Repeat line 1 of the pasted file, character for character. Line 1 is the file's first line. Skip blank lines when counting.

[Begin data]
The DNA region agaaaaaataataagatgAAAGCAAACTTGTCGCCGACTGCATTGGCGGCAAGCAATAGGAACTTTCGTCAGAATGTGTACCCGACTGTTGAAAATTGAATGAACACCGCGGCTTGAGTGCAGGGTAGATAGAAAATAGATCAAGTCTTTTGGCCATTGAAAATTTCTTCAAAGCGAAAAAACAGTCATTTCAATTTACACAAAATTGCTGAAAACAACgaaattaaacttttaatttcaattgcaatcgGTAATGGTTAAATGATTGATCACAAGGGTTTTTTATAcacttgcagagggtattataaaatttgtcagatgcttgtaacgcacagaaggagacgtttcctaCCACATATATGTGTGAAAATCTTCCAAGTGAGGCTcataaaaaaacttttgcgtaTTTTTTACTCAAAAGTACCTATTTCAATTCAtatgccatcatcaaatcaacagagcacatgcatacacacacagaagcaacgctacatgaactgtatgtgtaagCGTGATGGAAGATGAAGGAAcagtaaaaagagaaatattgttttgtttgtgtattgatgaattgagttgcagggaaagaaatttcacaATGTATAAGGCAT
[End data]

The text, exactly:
The DNA region agaaaaaataataagatgAAAGCAAACTTGTCGCCGACTGCATTGGCGGCAAGCAATAGGAACTTTCGTCAGAATGTGTACCCGACTGTTGAAAATTGAATGAACACCGCGGCTTGAGTGCAGGGTAGATAGAAAATAGATCAAGTCTTTTGGCCATTGAAAATTTCTTCAAAGCGAAAAAACAGTCATTTCAATTTACACAAAATTGCTGAAAACAACgaaattaaacttttaatttcaattgcaatcgGTAATGGTTAAATGATTGATCACAAGGGTTTTTTATAcacttgcagagggtattataaaatttgtcagatgcttgtaacgcacagaaggagacgtttcctaCCACATATATGTGTGAAAATCTTCCAAGTGAGGCTcataaaaaaacttttgcgtaTTTTTTACTCAAAAGTACCTATTTCAATTCAtatgccatcatcaaatcaacagagcacatgcatacacacacagaagcaacgctacatgaactgtatgtgtaagCGTGATGGAAGATGAAGGAAcagtaaaaagagaaatattgttttgtttgtgtattgatgaattgagttgcagggaaagaaatttcacaATGTATAAGGCAT